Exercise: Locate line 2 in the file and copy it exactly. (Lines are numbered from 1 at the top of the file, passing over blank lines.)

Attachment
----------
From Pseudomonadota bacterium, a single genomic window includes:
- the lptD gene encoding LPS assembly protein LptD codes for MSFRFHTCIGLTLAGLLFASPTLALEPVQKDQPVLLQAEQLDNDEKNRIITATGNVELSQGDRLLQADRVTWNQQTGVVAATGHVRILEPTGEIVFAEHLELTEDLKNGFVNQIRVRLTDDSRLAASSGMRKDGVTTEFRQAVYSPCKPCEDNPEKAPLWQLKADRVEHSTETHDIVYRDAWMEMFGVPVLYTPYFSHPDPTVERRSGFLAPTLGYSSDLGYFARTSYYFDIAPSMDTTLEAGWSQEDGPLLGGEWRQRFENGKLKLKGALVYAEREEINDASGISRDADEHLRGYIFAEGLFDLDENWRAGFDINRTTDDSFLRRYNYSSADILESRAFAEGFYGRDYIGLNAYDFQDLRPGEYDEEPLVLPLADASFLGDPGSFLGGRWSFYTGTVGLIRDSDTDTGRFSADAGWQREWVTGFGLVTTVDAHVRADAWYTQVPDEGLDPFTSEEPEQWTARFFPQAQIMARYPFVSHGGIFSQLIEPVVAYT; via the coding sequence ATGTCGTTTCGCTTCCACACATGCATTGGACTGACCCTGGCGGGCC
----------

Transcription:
- the lptD gene encoding LPS assembly protein LptD codes for MSFRFHTCIGLTLAGLLFASPTLALEPVQKDQPVLLQAEQLDNDEKNRIITATGNVELSQGDRLLQADRVTWNQQTGVVAATGHVRILEPTGEIVFAEHLELTEDLKNGFVNQIRVRLTDDSRLAASSGMRKDGVTTEFRQAVYSPCKPCEDNPEKAPLWQLKADRVEHSTETHDIVYRDAWMEMFGVPVLYTPYFSHPDPTVERRSGFLAPTLGYSSDLGYFARTSYYFDIAPSMDTTLEAGWSQEDGPLLGGEWRQRFENGKLKLKGALVYAEREEINDASGISRDADEHLRGYIFAEGLFDLDENWRAGFDINRTTDDSFLRRYNYSSADILESRAFAEGFYGRDYIGLNAYDFQDLRPGEYDEEPLVLPLADASFLGDPGSFLGGRWSFYTGTVGLIRDSDTDTGRFSADAGWQREWVTGFGLVTTVDAHVRADAWYTQVPDEGLDPFTSEEPEQWTARFFPQAQIMARYPFVSHGGIFSQLIEPVVAYT; via the coding sequence ATGTCGTTTCGCTTCCACACATGCATTGGACTGACCCTGGCGGGCC